Amber has been S. Explorer’s (B-L Rhinestone Kid x May’s Sweetie) primary person. She has done almost all of his training on her own. Dawn K gave her advise and counseling. And, more recently, Sue N has been teaching Amber Equitation, especially for Hunt Seat; and Explorer has been at “Horse Camp” with Sue and Chris.

In only a few months, Amber’s seat and hands have dramatically improved. At Liberty Classic Horse Show this year, Amber asked Sue for some helpful suggestions. I wasn’t able to go to Liberty this year. But when Amber and Explorer returned home, they were already markedly better.

Sue took them on for a “project” and they disappeared to North TN for the Summer.

In the process, Amber and S. Explorer have been to a few more local shows and two major Morgan shows. They went to the KY Bluegrass Morgan Show; and the Morab Nationals, also at the KY Horse Park.

The team improves all the time, and have been always in the ribbons, in small classes and larger ones.

Today, was the Linsdale Horse Show. The last Linsdale Show for the year. Amber and Explorer had a good show; Blue ribbons, nice…but more importantly, S. Explorer picked up all his canter leads in his three classes; and had no errors.

It was a lovely day. We had visitors at the farm. We are recovering from the tornado/winds and rain at the beginning of the week; and Amber/Explorer’s probable last show of the year was a great success.

And all of this has been accomplished from the end of May until the end of October, including Amber being back in school for her Senior year.

We are proud of all of our grandchildren.

But we have to especially mention how hard Amber, and Explorer, worked this year, and how it has all paid off.

May’s Joy and May’s Prunella: Historic Pedigrees:

Joy and Nellie have gone to a new home.  But we wanted to post their historic pedigrees and information about them for their new owners, and for others interested in these Historic Foundation bloodlines.  They were bred by an old-time breeder; and have belonged to long-standing Morgan families.

MAY’S JOY                 (May’s Red x May’s Minuet)           BAY           1988

MAY’S PRUNELLA    (May’s Red x Eck’s Twiggy)         BAY           1988

These two mares are both products of Meril May of Mays Morgan Farm, Hiram, Ohio’s extensive classic mid-western breeding program, with many crosses to the excellent Devan bloodlines.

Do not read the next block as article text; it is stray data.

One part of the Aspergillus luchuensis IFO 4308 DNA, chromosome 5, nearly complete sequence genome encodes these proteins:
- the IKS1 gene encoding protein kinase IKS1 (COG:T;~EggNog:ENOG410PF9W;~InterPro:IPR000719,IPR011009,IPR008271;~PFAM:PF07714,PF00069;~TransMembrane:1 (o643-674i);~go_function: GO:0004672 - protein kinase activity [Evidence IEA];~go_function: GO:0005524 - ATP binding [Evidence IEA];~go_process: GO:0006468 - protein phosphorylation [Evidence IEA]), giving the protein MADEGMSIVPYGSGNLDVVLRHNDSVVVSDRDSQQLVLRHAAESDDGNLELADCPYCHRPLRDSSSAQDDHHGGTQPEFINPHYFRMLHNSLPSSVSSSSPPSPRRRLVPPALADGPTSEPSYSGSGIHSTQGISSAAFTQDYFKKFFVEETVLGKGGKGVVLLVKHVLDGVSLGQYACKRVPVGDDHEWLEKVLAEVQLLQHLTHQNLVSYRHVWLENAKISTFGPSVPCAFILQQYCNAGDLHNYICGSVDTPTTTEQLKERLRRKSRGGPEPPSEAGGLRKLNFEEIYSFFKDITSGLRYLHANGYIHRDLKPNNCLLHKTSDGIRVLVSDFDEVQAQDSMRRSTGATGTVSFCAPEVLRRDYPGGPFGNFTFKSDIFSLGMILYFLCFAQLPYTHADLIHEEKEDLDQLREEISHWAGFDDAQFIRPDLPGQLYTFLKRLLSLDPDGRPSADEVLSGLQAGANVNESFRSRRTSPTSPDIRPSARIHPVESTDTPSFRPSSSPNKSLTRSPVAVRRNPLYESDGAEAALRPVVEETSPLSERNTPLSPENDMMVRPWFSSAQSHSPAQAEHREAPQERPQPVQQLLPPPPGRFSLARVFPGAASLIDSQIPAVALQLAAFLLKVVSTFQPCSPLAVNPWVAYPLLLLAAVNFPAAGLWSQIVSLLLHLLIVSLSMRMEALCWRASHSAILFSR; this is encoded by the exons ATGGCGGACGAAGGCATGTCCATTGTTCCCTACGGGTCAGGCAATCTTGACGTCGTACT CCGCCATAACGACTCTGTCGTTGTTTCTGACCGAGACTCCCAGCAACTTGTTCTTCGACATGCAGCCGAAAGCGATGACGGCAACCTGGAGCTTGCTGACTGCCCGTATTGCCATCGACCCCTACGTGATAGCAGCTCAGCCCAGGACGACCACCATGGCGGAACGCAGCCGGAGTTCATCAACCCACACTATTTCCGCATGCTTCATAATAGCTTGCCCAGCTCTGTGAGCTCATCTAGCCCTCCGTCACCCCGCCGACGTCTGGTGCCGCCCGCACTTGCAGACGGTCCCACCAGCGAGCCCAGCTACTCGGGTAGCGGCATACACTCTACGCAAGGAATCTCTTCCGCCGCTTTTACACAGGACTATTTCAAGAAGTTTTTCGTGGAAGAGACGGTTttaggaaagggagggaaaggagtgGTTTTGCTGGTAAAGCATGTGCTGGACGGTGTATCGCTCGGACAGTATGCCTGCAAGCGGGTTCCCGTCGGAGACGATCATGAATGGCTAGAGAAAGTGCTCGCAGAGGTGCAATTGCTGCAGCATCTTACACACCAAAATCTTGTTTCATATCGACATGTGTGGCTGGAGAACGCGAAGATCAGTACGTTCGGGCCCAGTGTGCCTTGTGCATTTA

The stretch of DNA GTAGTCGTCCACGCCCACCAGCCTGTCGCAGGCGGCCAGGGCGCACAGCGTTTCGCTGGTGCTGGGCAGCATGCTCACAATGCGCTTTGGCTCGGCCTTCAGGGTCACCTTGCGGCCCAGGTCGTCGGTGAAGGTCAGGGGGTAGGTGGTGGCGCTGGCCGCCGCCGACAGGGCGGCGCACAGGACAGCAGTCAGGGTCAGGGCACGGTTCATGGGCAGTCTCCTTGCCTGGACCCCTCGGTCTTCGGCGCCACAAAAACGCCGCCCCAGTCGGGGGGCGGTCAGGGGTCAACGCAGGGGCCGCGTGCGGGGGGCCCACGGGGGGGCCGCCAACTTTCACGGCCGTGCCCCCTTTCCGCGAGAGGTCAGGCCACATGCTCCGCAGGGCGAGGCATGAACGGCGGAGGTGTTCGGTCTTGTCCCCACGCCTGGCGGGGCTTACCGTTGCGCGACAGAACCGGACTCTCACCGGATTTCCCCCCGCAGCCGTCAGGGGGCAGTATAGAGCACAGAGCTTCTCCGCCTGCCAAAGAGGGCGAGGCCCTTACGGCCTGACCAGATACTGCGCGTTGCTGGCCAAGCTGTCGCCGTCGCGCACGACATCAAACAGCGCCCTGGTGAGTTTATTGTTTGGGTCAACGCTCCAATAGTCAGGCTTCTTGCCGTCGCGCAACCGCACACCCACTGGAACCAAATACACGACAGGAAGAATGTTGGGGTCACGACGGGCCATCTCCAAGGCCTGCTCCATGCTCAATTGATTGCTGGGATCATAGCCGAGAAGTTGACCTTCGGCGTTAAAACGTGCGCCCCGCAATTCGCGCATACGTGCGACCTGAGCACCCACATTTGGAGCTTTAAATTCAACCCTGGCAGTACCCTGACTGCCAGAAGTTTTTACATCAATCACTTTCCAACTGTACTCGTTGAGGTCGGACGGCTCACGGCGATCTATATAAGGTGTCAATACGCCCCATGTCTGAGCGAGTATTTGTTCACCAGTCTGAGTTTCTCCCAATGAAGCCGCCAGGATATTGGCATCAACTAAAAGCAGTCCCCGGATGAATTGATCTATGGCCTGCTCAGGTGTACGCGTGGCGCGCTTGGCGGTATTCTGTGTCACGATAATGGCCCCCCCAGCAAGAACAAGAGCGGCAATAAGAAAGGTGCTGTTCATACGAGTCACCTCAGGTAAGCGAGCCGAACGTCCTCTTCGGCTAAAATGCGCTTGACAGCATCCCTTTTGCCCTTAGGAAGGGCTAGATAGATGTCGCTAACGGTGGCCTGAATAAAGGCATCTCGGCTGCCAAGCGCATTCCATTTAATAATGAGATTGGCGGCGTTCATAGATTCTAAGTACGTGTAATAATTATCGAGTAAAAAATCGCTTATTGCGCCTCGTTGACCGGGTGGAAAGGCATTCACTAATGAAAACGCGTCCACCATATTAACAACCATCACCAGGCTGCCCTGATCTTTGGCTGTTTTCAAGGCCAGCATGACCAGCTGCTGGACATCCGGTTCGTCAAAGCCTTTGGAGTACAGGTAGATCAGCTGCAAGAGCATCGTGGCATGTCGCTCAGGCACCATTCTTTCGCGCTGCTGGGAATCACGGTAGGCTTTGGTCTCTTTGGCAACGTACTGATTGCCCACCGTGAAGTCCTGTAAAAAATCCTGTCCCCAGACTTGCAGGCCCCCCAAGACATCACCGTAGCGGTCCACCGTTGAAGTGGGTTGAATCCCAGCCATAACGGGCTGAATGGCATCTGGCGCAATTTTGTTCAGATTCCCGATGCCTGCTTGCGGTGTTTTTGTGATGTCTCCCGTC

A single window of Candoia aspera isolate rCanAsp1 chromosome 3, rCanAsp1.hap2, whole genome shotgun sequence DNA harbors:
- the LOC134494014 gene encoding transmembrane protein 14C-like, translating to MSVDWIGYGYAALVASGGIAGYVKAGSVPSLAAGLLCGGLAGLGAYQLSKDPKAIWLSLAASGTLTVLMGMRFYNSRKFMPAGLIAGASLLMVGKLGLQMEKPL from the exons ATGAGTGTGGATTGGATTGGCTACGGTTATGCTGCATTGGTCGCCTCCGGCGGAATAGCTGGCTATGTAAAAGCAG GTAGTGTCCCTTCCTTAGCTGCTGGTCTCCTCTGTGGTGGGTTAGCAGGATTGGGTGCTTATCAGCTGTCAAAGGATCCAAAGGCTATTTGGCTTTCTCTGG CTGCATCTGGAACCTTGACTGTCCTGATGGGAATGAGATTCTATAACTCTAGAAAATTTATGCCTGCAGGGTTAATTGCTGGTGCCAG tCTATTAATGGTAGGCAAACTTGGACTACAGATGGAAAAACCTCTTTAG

They are definitely classically built “old style” mares.  These mares have extremely hard to find old bloodlines, up close.  Prior to coming to our farm, the ladies had been residing in Florida where they moved with prior owners, who had them for eleven years.

Both mares are by May’s Red, described as a tall, chunky, old-fashioned Morgan Stallion by a breed historian.  He was easy to handle, with a pleasant personality, and good mannered at breeding.

May’s Joy is out of May’s Minuet and May’s Prunella is out of Eck’s Twiggy.

Eck’s Twiggy is also the dam of the great driving mare, May’s Sweetie.  Sweetie is the dam of several terrific Produce for her people and for us.  She is true to her name and her foals definitely share that wonderful trait, sweet as can be, and wonderful to be around.

NEJ Golddust Alice, who is also on the sales list, and her 2009 black colt, Sleipnir Smoky Mountain (by Sleipnir Sequoyah), and her 2010 chestnut colt, Sleipnir Resonance (by Sleipnir Echo’s Finale) are all descendants of Eck’s Twiggy’s. 

Sleipnir Hiwassee, NEJ Golddust Emma’s 2009 black filly is another product of this line.  NEJ Golddust Emma, Alice’s full sister, is also the dam of a full brother to S. Hiwassee, (Sleipnir Sequoyah by B-L Rhinestone Kid x NEJ Golddust Emma), Sleipnir Ocoee, a black 2010 colt.

May’s Joy who is 13.3 – 14 hh, had one foal, a filly, in 2002, Storm’s Mid-day Dance, by PJMF Stormy Knight, Matthew Gibson’s deceased stallion.

May’s Prunella (“Nellie”), who is taller, at 14.2 hh, has not foaled to our knowledge.  Nellie has an old injury to one leg.  She is usable for light riding. Both mares have been blood-typed and DNA confirmed and recorded.                            

Joy and ‘Nellie’ are both traditional Bay.  They both are trained to ride, and can be seen in their photos being ridden on our farm by a couple tiny young ladies.  We’ve been told that they were trained to drive…but they have not been hooked by us.  The mares are very friendly, come to you in a large pasture, and have good ground manners.  As all the horses on our farm, Joy and ‘Nellie’ are current on all vaccinations, wormings, Coggins, and the farrier.

These mares have only had a couple owners since birth.  We had them back in TN due to a divorce.  They went to the same home, as they have been together virtually since birth.  They are quite healthy and are capable of giving “pony rides” to grandchildren, and being ridden.